Mission and history

The Alberto Peruzzo Foundation is a non-profit institution established in 2015 on the initiative of entrepreneur Alberto Peruzzo. While its primary objective is to promote contemporary art, it also places special emphasis on preserving and enriching the region’s rich artistic and historical heritage. The Foundation pursues these objectives through numerous initiatives, including temporary exhibitions, publishing projects, collaborations and connections with the local community, as well as cultural and social projects.

In 2011, the Peruzzo Group, in collaboration with Louis Vuitton, funded the architectural restoration of the Venice Pavilion at the Giardini della Biennale. The restoration of such a significant venue was a tangible manifestation of President Alberto Peruzzo’s dedication and interest in the world of culture, laying the groundwork for the establishment of the Alberto Peruzzo Foundation.

The Foundation’s operational headquarters are located in Padua, specifically in the Nuova Sant’Agnese. Since its establishment, the Foundation has also extended its activities outside the local area, engaging with international contexts.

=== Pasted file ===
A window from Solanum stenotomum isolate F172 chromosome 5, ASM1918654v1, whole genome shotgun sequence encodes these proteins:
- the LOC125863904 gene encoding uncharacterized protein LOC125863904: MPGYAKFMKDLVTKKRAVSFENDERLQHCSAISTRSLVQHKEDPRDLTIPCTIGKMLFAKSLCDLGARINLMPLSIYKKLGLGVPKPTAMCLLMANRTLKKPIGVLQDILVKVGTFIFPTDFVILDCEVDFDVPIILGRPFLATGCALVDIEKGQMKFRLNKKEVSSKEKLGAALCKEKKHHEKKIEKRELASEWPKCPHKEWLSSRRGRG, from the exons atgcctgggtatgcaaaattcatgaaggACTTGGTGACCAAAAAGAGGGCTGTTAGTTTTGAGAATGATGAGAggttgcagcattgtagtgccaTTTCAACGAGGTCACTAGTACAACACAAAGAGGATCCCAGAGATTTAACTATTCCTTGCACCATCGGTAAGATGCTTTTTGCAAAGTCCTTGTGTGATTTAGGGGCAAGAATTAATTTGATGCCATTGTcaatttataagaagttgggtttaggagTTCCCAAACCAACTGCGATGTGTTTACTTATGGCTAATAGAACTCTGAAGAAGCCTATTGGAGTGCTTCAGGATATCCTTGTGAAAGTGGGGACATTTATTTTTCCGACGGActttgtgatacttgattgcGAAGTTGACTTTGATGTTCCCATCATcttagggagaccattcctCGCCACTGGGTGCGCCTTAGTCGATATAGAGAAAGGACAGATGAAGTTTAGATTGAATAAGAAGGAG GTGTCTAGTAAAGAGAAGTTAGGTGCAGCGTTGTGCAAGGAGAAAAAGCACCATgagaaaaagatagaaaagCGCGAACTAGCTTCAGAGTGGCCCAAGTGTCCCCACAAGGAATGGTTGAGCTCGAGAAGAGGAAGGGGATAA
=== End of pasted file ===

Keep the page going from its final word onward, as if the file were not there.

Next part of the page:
The projects supported by the Foundation cover a wide range of areas, from the preservation of historical heritage, as exemplified by the restoration of the former church of Sant’Agnese in Padua, to the promotion of artistic heritage, such as the exhibition Guernica. Icona di Pace at Palazzo Camerini in Padua in autumn 2018. Additionally, the Foundation is committed to promoting contemporary artists, including Alberto Biasi, with the exhibition Alberto Biasi. Tra realtà e immaginazione in Venice for the Biennale Arte 2019, and Quayola, with Seconda Natura at the Botanical Garden of Padua in winter 2019.


Alberto Peruzzo, driven by a passion for modern and contemporary art, began collecting art in the late 1980s. 

To date, the collection comprises over one hundred and fifty works of art spanning from the early 20th century to the present day. The collection includes works by Balla, Sironi, De Pisis, Picasso, Dubuffet, Chagall, Léger, Casorati, Riopelle, Albers, Ernst, Mirò, Manzoni, Fontana, Vedova, De Chirico, Crippa, Carrà, Sutherland, Turcato, Christo, Wesselmann, Tàpies, Jenkins, Afro, Schifano, Schnabel, Plessi, Dine, Francis, Appel, Jenkins, Biasi, Music, Arman, Murakami, Valdes, Mitoraj, Paladino, Mastrovito, Hassan, and Pegoraro.

These works are displayed in rotation in the exhibition spaces of the Nuova Sant’Agnese.

1/7 Emilio Vedova, Senza titolo, 1960, painting and collage on paper